The Salt Lake Municipal Ballet Co., directed by Sarah Longoria recently presented a collaboration with the local band St. Boheme. The show, titled SON ET LUMIÈRE(Sound and Light), was inspired by the collaboration between the musicians and dancers as well as the architecture of the Ladies’ Literary Club. Upon entering the performance space, the audience saw colorful lanterns extending over the dance floor, referencing the original artwork that was created for the event poster by artist Trent Call. The band was set-up on the small, raised stage with a large dance floor taking up much of the space in the meeting hall.
I enjoyed the opening number featuring the musicians alone, and throughout the course of the evening a wide variety of instruments were played including banjo, accordion, violin, cello, saxophone, toy piano, mandolin, trumpet, vocals, and more. The dancing began with a number that showcased all six dancers in the company with lifts, turns, and leaps. The dancers took their seats in the audience, and this added to the focus of the performance as a community event, rather than a formal ballet affair.
Watching ballet in this somewhat casual setting did make me think about the small differences in the way that the dancers perform, depending on the venue. In this case, the house lights were up the whole time, and each dancer could look each audience member in the eye. It is a different thing than performing in a huge venue, where the performers are seen as bodies in space with only large, exaggerated expressions visible to much of the audience. For this performance, the company challenged itself to find that fine line between going too big, and going too small. They had the opportunity to connect with the audience in a more subtle way.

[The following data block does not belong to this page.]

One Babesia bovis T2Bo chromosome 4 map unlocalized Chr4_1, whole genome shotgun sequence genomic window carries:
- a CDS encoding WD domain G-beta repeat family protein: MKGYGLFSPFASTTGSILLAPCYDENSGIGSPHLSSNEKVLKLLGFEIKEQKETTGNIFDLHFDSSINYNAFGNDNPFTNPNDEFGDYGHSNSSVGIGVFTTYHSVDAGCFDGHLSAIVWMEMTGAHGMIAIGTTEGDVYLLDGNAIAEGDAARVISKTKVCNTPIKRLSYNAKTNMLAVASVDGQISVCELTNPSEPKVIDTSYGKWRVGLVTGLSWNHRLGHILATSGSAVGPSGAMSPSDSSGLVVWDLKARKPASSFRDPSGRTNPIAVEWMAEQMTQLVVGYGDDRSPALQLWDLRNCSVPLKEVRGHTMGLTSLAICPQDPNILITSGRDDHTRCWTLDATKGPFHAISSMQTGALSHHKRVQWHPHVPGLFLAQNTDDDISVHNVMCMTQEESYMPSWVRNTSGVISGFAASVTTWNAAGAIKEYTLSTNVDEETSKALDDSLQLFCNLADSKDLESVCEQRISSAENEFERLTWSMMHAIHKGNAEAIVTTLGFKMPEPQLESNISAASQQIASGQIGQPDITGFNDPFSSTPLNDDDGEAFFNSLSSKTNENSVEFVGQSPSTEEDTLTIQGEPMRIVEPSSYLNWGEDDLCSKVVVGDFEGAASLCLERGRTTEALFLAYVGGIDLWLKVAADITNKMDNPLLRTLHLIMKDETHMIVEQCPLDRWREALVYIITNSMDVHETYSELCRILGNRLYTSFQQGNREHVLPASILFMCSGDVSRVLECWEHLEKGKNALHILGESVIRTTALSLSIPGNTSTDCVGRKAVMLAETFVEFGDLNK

After a few dances, the choreography also became more playful, and the performers were able to show their own personalities. Brian Nelson was actually laughing out loud with the audience during his humorous performance. This was a moment in which the setting seemed so appropriate because the audience felt truly invited into the space with the dancers. Overall, the dancing and live music worked really well as the collaboration it was meant to be. And in this celebration of music and movement, there were many beautiful long-limbed moments executed by the talented dancers.
Although seven choreographers were involved in this project, many of the dances did not have a completely clear identity, unique to that choreographer. There were a few things that contributed to this including the use of the same musicians, costumes, and dancers for the duration of the show. This created a very cohesive evening, but one without the “dialog” of multiple choreographers sharing one stage.
One performance was particularly memorable for me. Sarah Longoria featured dancer Cynthia Jackson in a solo that fit perfectly into the performance setting. The dance was carefully crafted to the live music, and it evoked the image of the commissioned poster art. It was as if we were watching someone dancing in secret, or perhaps we were being invited into her world. There were many subtleties in the performance, and the dance was beautifully executed, drawing the audience in for an even closer look.
The evening finished with a standing ovation, and an invitation for the audience to join the dancers while the band played. I hope to see more from this company in the future, as perhaps these choreographers continue to find opportunities to set new work, and explore the range of their creative voices.
Erin Kaser Romero currently co-directs and performs with Movement Forum; she’s recently presented her own creative work at Sugar Space and her dance films through loveDANCEmore.